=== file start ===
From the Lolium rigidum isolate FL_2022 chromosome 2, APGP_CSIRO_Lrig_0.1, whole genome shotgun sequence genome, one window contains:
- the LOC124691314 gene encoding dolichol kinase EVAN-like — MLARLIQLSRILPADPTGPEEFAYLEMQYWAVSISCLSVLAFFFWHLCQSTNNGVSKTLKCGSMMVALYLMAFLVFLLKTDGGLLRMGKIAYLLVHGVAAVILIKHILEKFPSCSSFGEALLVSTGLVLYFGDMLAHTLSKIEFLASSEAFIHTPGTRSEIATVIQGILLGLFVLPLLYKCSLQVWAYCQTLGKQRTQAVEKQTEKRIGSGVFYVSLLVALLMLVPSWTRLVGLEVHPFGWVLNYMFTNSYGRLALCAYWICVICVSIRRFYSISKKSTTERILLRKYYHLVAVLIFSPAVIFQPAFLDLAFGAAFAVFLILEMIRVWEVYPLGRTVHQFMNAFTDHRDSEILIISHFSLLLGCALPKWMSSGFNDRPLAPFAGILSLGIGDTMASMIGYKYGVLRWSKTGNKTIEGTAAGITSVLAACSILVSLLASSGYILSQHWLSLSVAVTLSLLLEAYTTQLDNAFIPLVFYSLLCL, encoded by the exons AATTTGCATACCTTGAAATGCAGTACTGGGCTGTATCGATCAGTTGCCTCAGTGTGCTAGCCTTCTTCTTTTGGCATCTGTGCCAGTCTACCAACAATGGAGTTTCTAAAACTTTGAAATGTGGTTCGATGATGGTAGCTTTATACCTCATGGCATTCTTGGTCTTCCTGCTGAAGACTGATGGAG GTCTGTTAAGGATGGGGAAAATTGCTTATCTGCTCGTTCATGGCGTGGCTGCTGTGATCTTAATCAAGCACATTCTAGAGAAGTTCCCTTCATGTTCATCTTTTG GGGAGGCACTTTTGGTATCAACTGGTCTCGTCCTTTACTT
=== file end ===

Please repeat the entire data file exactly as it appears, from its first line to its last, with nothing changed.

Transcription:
From the Lolium rigidum isolate FL_2022 chromosome 2, APGP_CSIRO_Lrig_0.1, whole genome shotgun sequence genome, one window contains:
- the LOC124691314 gene encoding dolichol kinase EVAN-like — MLARLIQLSRILPADPTGPEEFAYLEMQYWAVSISCLSVLAFFFWHLCQSTNNGVSKTLKCGSMMVALYLMAFLVFLLKTDGGLLRMGKIAYLLVHGVAAVILIKHILEKFPSCSSFGEALLVSTGLVLYFGDMLAHTLSKIEFLASSEAFIHTPGTRSEIATVIQGILLGLFVLPLLYKCSLQVWAYCQTLGKQRTQAVEKQTEKRIGSGVFYVSLLVALLMLVPSWTRLVGLEVHPFGWVLNYMFTNSYGRLALCAYWICVICVSIRRFYSISKKSTTERILLRKYYHLVAVLIFSPAVIFQPAFLDLAFGAAFAVFLILEMIRVWEVYPLGRTVHQFMNAFTDHRDSEILIISHFSLLLGCALPKWMSSGFNDRPLAPFAGILSLGIGDTMASMIGYKYGVLRWSKTGNKTIEGTAAGITSVLAACSILVSLLASSGYILSQHWLSLSVAVTLSLLLEAYTTQLDNAFIPLVFYSLLCL, encoded by the exons AATTTGCATACCTTGAAATGCAGTACTGGGCTGTATCGATCAGTTGCCTCAGTGTGCTAGCCTTCTTCTTTTGGCATCTGTGCCAGTCTACCAACAATGGAGTTTCTAAAACTTTGAAATGTGGTTCGATGATGGTAGCTTTATACCTCATGGCATTCTTGGTCTTCCTGCTGAAGACTGATGGAG GTCTGTTAAGGATGGGGAAAATTGCTTATCTGCTCGTTCATGGCGTGGCTGCTGTGATCTTAATCAAGCACATTCTAGAGAAGTTCCCTTCATGTTCATCTTTTG GGGAGGCACTTTTGGTATCAACTGGTCTCGTCCTTTACTT